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Maintain Justice

June 1, 2005

Thus says the Lord; Maintain justice, and do what is right, for soon my salvation will come, and my deliverance be revealed.   Isaiah 56:1

"We do not want any more bases to be built in Okinawa.  We do not want to comply with the forces that drop bombs on people in other lands such as Iraq and Philippines."  Rev. Natsume Taira has literally spent the last year and a half out at sea. He is a part of a movement among the people of Okinawa to oppose the building of a new US air base in Henoko. He says, "We know what its like to have helicopters fall out of the sky onto our universities. We have seen flames flare up from our wells. We have experienced the unrest among US service men who return from active service in combat. We know the deafening noise of US Airforce maneuvers, which disrupt our daily lives. That's why we do not want any more US bases to be built on our islands. We do not want this quiet fishing village to be yet another victim of the US military presence."

In March this year I had the opportunity to travel to Okinawa and visit Henoko. Henoko is a small fishing village, the proposed site for a new US Airforce base. The base is to be built out at sea on the coral reef, which is home to the endangered species, the dugong. Eight years ago 52% of the local residents voted against the proposed construction of the US base, but the Japanese government (with strong backing from the US) is trying to force its hand upon the local residents. So the local people decided to put their lives on the line by rowing out to sea, and getting in the way of the drilling. Since last September, Rev. Natsume and others have succeeded in non-violent resistance out at the four drilling sites. They must reach the sites before the government authorities do. And each day they put their lives on the line to stand up for the sake of justice toward God's creation.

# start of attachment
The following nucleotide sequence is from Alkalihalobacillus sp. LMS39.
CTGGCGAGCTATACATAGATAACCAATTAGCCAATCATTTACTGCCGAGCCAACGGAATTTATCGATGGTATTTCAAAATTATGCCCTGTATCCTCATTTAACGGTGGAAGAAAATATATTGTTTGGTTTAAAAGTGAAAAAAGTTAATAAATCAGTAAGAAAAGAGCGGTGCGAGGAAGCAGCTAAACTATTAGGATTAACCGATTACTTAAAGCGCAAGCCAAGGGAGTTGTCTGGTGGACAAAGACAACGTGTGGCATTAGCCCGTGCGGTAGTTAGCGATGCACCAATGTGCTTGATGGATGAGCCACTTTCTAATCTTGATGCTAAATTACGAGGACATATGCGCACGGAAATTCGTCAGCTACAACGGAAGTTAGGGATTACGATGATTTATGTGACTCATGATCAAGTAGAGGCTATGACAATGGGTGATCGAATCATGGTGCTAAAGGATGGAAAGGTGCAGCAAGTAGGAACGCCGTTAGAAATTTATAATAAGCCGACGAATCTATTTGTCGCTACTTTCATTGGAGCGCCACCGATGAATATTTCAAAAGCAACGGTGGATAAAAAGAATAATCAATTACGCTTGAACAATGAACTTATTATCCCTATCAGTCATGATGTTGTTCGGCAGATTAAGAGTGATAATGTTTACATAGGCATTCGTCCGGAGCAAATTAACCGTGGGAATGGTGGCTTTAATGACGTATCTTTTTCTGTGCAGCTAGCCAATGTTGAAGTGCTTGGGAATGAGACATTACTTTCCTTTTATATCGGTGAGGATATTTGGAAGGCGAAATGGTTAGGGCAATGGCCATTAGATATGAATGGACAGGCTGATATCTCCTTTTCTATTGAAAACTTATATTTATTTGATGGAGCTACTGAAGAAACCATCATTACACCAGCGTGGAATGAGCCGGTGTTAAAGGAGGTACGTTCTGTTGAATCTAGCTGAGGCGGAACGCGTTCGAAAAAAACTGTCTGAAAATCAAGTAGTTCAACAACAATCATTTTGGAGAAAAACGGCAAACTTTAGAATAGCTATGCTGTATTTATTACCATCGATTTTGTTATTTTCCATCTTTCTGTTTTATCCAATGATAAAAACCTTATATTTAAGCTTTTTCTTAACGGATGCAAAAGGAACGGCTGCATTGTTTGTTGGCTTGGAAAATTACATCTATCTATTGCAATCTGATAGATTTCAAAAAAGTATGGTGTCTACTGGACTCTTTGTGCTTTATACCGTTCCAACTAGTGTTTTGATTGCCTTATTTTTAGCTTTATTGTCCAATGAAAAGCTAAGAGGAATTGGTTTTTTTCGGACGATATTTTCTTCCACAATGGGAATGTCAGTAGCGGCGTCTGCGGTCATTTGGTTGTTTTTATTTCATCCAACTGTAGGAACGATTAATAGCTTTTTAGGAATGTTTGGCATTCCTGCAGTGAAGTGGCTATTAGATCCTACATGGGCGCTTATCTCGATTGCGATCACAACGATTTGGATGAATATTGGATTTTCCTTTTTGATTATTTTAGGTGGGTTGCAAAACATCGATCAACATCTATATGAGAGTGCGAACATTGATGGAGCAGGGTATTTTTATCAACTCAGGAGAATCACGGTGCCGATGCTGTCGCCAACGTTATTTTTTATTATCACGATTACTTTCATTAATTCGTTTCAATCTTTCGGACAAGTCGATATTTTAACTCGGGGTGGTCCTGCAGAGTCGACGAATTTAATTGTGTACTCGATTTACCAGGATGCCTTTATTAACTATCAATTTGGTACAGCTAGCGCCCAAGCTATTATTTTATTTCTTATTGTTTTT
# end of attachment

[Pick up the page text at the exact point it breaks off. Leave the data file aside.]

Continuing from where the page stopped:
In the fishing village there is a large tent - the site of a daily sit-in to support those who are out at sea. Among those who show up everyday, are the grandmothers and grandfathers (the Oba and Oji) who lived through the destruction of war 60 years ago. They know what it is like to be bombed. They also have a deep respect for the ocean, which provided them with the sustenance they needed to make it through those first years after the war. They are there to share with younger generations their convictions, that villagers have the right to live off of the blessings of the ocean. If the base is built the beautiful bay will be destroyed. And along with the bay the livelihood of the people.

Please pray for Rev. Taira and the many people, young and old, who continue their struggle for justice for all God's creation.

With love,

Jeffrey, Kazuko, Hana, and Tomo

Jeffrey Mensendiek serves with the Council on Cooperative Mission, assigned to the Gakusei (Student) Center in Japan. He serves as Director of Gakusei (Student) Center in Sendai, Japan.



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